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To Drive or Not to Drive With Alzheimer’s?

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When to give up the car keys can be a very difficult decision for anyone in the early stages of Alzheimer’s disease. While those with moderate to severe Alzheimer’s should not be behind the wheel, it can be emotionally wrenching to tell someone in the early stages of the disease that they should give up the independence of driving. Two new studies underscore how difficult it can be to determine the best time to stop driving, a decision that typically must be made on a case-by-case basis.

The first study, published in the Journal of Alzheimer’s Disease, found that no one assessment tool can accurately determine when it is time to give up driving.

For the study, Canadian researchers looked at data from 32 earlier studies on Alzheimer’s and driving. They found that about one in seven, or 14 percent, of those with very mild Alzheimer’s – the earliest stages of the disease — failed a driving road test. About one in three, or 33 percent, of those with mild Alzheimer’s failed a driving road test. That compared to a failure rate of only 1.6 among older drivers who did not have Alzheimer’s or other forms of dementia.

Overall, only about half, or 46 percent, of those in various stages of Alzheimer’s passed a driving road test. About a third of those with Alzheimer’s got a borderline driving test result, while 19 percent failed the test. Some of the road tests involved a computer simulation; others were actual on-road tests.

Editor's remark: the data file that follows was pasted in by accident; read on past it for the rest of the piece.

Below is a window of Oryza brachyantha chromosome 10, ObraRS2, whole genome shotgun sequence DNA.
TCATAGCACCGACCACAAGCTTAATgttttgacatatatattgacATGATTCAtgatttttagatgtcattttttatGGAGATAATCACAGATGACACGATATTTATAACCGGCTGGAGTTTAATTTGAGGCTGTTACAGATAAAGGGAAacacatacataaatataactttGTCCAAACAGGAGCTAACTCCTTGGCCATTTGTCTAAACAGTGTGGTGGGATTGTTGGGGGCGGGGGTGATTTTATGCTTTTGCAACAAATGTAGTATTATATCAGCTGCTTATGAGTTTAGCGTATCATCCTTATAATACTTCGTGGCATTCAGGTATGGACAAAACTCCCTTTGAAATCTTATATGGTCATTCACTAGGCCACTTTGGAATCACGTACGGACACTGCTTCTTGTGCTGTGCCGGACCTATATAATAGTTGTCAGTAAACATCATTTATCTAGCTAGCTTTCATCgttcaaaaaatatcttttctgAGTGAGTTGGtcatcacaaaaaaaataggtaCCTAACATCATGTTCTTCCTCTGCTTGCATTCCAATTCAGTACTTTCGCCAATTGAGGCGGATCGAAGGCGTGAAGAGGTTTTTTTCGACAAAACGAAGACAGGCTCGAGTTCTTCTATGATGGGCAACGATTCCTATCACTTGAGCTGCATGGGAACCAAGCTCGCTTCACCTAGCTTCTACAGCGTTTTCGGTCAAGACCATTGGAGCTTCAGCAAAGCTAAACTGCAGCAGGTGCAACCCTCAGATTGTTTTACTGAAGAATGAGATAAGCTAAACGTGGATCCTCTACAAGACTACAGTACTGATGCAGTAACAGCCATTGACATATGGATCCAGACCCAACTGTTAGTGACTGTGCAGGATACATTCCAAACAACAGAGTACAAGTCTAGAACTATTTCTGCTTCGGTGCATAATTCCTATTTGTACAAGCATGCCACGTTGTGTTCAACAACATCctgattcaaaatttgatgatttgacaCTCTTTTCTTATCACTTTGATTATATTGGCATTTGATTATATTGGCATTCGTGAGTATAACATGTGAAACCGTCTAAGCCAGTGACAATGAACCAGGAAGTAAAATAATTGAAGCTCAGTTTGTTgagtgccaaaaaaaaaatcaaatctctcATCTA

Four of the studies looked at men and women with mild cognitive impairment, a form of memory loss that often leads to Alzheimer’s disease. Those with mild cognitive impairment showed generally minor impairments in driving skills.

Problems with visual and spatial skills, attention or planningprior to taking the test were strong predictors of who would fail it. But there was great variation in findings among the individual studies, and no one method or test to predict who should stop driving emerged from an analysis of the data.

“Many individuals with Alzheimer’s disease or mild cognitive impairment are at an increased risk of driving collisions and crashes compared to other seniors,” said study co-author Megan Hird, a researcher at the Li KaShing Knowledge Institute of St. Michael’s Hospital at the University of Toronto. “Despite this, some patients are able to retain the ability to drive safely. But the complex nature of these conditions and of driving itself makes deeming a patient an unsafe driver extremely difficult for clinicians.”

She said that doctors and other health-care professionals often are not confident in assessing the driving ability of patients with cognitive impairment, since there is no single valid assessment tool to discern who is safe to drive and who is not.

The second new study, published in the Journal of Nursing, identified certain skill impairments that might make someone in the early stages of Alzheimer’s at higher risk for unsafe driving.